One of the major talking points from the US Grand Prix weekend was the decision by Ferrari on Sunday morning to deliberately break a seal on the gearbox of Felipe Massa’s car, so that he would get a five place grid penalty which would move team mate Fernando Alonso one place up the grid and onto the clean side of the grid for a better start.
Practice starts during the weekend had shown that the dirty side of the grid was so lacking in grip that the car would lose up to a second in the 350 metre run to Turn 1, equivalent to two positions.
Much has been said and written about Ferrari’s tactic in the last 24 hours, but it’s worth looking in more detail at the background and technical detail of this to better understand whether the rules need to be re-written to avoid similar actions in future.
Ferrari used Article 28.6 (e) to give their own driver a tactical penalty on Sunday. This states that: “a replacement gearbox will also be deemed to have been used if any of the FIA seals are damaged or removed from the original gearbox after it has been used for the first time.”
The rules on gearboxes are that each ‘box must last for five Grands Prix. An FIA seal is placed in several areas of the gearbox, “to ensure that no moving parts, other than those specifically permitted … can be rebuilt or replaced.”
These seals may only be broken with the approval of the FIA in order to make limited repairs. These include replacing a damaged gear ratio with a similar one, O-rings and oil seals. Nothing is allowed to be done to the transmission itself and if needed a new gearbox must be used which incurs a five place grid penalty.
Ferrari were transparent about the fact that there was nothing wrong with Massa’s gearbox and they will have been equally open with the FIA about it. In fact they will have gone through the procedure carefully with the FIA’s Charlie Whiting and Jo Bauer to ensure that they satisfied the regulations. They broke the seal on the cross-shaft, which is at the back of the gearbox and drives the final drive.
Ferrari team principal Stefano Domenicali confirmed that the team waited until the last moment to break the seal, so as not to allow time for Red Bull to react and do the same with Mark Webber, who was starting 3rd. However Red Bull team boss Christian Horner said that they never even considered it.
This is the second race in succession where a team fighting for the championship has done something unusual in order to gain an advantage for the race. In Abu Dhabi Red Bull Racing were penalised for not having enough fuel in Sebastian Vettel’s car in qualifying.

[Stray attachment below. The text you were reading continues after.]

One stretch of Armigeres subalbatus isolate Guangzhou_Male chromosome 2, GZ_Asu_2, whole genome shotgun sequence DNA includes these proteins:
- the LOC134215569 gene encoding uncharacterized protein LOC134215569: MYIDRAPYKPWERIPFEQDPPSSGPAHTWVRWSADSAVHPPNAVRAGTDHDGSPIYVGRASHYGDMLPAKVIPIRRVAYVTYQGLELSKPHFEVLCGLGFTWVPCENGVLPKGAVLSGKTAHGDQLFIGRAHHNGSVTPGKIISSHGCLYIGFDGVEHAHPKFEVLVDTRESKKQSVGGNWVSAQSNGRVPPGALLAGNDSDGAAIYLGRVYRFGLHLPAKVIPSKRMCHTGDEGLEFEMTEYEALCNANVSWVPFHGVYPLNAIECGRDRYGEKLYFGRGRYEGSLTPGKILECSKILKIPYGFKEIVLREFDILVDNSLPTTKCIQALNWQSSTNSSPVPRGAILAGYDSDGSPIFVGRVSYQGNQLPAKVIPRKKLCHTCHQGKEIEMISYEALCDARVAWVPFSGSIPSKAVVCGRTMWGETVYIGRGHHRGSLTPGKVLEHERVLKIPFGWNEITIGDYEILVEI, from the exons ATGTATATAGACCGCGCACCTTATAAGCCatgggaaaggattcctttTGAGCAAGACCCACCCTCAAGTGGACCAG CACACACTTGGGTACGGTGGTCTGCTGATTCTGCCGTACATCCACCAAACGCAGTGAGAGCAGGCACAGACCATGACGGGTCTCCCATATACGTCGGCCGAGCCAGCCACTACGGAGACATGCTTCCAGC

He was sent to the back of the grid, but Red Bull Racing used Article 34.5 of the Sporting Regulations to change his car and optimise it for overtaking in the race. So he was able to gain an advantage from what should have been a severe penalty. The rule states, “If a competitor modifies any part on the car or makes changes to the set‐up of the suspension whilst the car is being held under parc fermé conditions the relevant driver must start the race from the pit lane.”
Both actions were within the rules and as things stand, both rules are in the 2013 Sporting Regulations.
A lot of effort goes into thing through various scenarios and wording these regulations; for example on the rule regarding teams using 8 engines in a season, Ferrari was one of the prime movers in adding a detail whereby if an engine is replaced after qualifying with another from the permitted eight, the unit removed cannot be used again that season for qualifying and race. This was to avoid teams producing special “qualifying engines”.
This is the level of detail the teams and the FIA go to.
There’s no doubt that what Red Bull did in Abu Dhabi and what Ferrari did in Austin played badly with fans. Ferrari’s move affected their own driver Massa and it meant that several drivers who had qualified on the clean side of the grid, were forced to start on the dirty side.
The most affected were Senna, who moved to 10th and lost two places at the start. However his team mate moved onto the clean side in 9th and still lost four places. Hulkenberg moved to sixth and picked up a place at the start.
The dirty side did have an impact overall; Raikkonen lost three places from 4th and Hamilton lost a place from second.